“War and Peace” is so full of rambling sentences that you forget the beginning by the time you come to the end. Even more, for every
Most of Tolstoy’s moralism comes in stark contradiction with the life he led. An unstoppable gambler in his youth, he spent his whole life as an avid womanizer (though he detested himself for it). Most of his children were angry with their father for depriving them of fortune, and the story of his relationship with his wife Sophia is full of quarrels, tears, and other women. Is he the guy to teach his readers ethics? Meanwhile, each Tolstoy novel and story has a moralistic ending.
“An oval table of a round form in front of the sofa” - that’s him, in the very first chapter of “Crime and Punishment” (a line bashfully edited in all English translations). Russian editor of the novel, Mikhail Katkov, brought the author’s attention to this mistake. Dostoevsky thought for a while, and said: “Just leave it as it is”.
And the 19th-century translators of Dostoevsky knew better: for example, “The Grand Inquisitor,” a poem in prose that relates the author’s view on Christian philosophy and life in general, was usually edited out of the novel as “excessive”.
And the endless speeches of Prince Myshkin in “The Idiot” – wouldn’t you be surprised to learn that they are so long because Dostoevsky’s novels were published in literary journals that paid him by the line – so the longer the writing, the more he’d be paid. Well, he didn’t write most of them anyway in his handwriting; his wife and secretary, Anna Dostoevsky, did it. This didn’t stop Fyodor the gambler from selling their wedding rings and her wedding dress to pay a gambling debt in Europe.
During his life, Mikhail Bulgakov wasn’t named among the best Russian writers. Initially, he received a medical education and worked as a doctor. Coincidentally, his literary work started shortly after he developed a morphine habit during the Russian Civil War (1918 - 1921).
Most of his works were short stories and plays, and fame first came to him when Stalin liked his play, “Days of the Turbins”, first staged in 1926. But during the 1930s, Bulgakov was in jeopardy. Bulgakov tried to flatter the tyrant again by writing a play dedicated to Stalin’s youth, but Stalin didn’t like it and ordered the staging to be canceled. After that, Bulgakov’s health rapidly deteriorated, leading to his premature death in 1940.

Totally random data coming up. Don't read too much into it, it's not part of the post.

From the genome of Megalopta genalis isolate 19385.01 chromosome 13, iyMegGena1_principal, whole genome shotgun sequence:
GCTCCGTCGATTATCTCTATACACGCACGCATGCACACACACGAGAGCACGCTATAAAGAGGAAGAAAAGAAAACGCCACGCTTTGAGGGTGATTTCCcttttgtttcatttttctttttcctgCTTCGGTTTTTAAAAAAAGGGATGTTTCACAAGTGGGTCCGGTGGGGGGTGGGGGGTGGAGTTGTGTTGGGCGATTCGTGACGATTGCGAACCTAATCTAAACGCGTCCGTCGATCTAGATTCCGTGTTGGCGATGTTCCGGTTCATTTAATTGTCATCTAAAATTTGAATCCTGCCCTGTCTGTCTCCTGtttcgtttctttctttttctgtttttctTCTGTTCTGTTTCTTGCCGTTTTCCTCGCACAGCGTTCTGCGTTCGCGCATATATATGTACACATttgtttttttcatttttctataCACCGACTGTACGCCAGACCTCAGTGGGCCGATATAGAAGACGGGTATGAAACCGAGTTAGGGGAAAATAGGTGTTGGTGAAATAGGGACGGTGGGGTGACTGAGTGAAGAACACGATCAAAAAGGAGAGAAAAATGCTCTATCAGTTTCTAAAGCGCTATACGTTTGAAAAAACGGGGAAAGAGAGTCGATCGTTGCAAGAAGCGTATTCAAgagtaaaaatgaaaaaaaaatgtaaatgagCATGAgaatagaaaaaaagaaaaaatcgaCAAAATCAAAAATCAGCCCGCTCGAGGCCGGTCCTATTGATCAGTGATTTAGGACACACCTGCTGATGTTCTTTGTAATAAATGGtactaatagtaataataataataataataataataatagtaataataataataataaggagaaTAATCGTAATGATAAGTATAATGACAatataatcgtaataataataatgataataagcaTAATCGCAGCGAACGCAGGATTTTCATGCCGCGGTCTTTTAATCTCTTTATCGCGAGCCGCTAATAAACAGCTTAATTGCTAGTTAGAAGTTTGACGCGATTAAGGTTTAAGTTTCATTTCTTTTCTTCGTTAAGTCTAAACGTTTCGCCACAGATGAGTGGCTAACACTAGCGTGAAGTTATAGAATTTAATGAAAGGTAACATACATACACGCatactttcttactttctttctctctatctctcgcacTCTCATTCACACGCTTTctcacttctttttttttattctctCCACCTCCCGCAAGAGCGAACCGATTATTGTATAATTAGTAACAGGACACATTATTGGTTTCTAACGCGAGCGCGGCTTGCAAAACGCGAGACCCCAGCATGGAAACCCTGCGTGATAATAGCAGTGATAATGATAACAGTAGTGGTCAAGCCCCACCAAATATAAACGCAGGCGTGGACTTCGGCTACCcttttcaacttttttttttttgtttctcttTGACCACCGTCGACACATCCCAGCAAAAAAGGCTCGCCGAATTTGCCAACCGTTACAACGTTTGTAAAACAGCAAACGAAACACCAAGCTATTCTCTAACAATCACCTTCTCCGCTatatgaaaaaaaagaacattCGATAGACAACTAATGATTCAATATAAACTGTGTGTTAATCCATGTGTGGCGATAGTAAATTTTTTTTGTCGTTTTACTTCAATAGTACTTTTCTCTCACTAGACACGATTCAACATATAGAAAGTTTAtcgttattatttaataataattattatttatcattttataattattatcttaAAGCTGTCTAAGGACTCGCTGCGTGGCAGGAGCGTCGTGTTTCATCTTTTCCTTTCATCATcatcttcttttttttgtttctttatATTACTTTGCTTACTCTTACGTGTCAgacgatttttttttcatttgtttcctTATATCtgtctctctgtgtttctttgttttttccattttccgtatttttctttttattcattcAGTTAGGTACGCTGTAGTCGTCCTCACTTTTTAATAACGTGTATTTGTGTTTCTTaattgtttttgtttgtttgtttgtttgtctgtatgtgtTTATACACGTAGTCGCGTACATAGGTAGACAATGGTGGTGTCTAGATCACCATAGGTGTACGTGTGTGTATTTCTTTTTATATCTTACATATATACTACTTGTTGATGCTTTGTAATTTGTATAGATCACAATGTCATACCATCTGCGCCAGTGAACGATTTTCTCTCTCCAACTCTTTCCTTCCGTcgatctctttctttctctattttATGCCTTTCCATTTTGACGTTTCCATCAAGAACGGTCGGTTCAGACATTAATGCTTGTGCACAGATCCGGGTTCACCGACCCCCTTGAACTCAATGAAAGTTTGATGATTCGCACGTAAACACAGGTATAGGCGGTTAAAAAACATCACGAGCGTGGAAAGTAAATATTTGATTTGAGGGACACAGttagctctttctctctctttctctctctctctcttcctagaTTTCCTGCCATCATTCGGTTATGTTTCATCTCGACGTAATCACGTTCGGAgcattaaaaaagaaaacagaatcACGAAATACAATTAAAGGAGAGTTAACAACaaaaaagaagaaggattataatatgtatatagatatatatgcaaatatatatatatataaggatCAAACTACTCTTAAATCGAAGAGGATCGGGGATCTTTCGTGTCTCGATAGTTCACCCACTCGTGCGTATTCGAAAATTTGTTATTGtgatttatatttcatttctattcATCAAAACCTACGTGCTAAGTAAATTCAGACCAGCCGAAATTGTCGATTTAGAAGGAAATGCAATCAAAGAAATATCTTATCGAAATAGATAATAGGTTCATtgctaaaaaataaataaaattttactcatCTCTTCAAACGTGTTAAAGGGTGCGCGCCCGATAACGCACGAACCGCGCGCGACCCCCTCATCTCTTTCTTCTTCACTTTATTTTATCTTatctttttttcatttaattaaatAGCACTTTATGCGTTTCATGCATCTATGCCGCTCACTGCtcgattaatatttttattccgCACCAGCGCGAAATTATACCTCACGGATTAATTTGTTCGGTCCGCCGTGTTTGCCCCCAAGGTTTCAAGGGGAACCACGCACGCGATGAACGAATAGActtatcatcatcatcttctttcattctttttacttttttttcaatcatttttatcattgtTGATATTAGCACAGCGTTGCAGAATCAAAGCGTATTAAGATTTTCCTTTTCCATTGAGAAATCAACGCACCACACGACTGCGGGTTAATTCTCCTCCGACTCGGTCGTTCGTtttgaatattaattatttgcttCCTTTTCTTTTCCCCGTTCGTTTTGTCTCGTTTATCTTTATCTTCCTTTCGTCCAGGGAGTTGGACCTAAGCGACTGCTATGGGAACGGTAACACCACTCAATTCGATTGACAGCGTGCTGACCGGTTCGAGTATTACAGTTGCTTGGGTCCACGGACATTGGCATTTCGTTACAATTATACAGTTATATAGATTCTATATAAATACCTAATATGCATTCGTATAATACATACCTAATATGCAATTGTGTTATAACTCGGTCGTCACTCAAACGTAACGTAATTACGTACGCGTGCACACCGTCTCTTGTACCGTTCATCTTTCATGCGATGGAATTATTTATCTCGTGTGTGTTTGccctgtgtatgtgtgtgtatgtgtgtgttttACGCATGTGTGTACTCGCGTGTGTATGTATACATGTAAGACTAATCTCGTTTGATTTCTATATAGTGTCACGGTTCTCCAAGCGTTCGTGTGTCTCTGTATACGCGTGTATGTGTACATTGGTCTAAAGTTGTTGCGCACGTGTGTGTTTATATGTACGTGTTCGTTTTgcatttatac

During the 1930s, Bulgakov secretly worked on the novel, “The Master and Margarita”, while at the same time abusing morphine – stains of the drug have been found on the novel’s manuscript decades later. The novel became famous only years after his death and overshadowed the writer’s other works – most of the world’s readers don’t remember his “Morphine” (‘A Young Doctor’s Notebook’), an early account of a junkie village doctor’s life; or “Heart of a Dog,” a story about genetics intertwined with politics in the early years of the Soviet state. Meanwhile, “The Master and Margarita”, despite all the praise it has gotten over the years, is a novel with a flappy plot, heavily relying on worn-out “mystical” images, apparently inspired by the writer’s delusional state. The novel’s imagery draws heavily from German expressionist literature, most notably novels of Gustav Meyrink, one of Bulgakov’s favorite writers.
One of many Russian/Soviet writers who didn’t get published in the USSR because of the
First of all, Dovlatov didn’t write fiction. His short stories, maybe better say sketches, were modified excerpts from his own daily life, spiced with bitter humor and sad recollections of a loser’s past and present. In the realm of the Russian language of the 20th century, there were far greater exploits in that field, beginning with Mikhail Zoschenko, author of humoristic sketches that were extraordinarily popular among Russians for their witty humor and neat composition.
In Russian, Dovlatov’s prose is mostly interesting for the contemporary vernacular he recreated, lost or rendered far less intriguing by translation. In Russian, however, his prose becomes obsolete because the reality he described is no longer relevant. So, Dovlatov is best left for those who just love his style – but he can hardly be perceived as a writer who defines Russian literature.
Drifting away from the lyrical matter in his poems, in later years the ‘American’ poet Joseph Brodsky (he liked to identify himself as such, and even changed the spelling of his original name – Iosif) turned his poems into a tangled web of intertext and obscure allusions (see “Vertumne,” or “Centaurs I-IV”), which is hardly decipherable for a reader less proficient in world literature than Brodsky himself was – and that means just about every reader! But poetry is not a lecture on the history of literature, and Brodsky thought and propagated just that. This made us all love his early, sincere and heartfelt poems, more than the tired-of-the-world lyrical persona of his later years.
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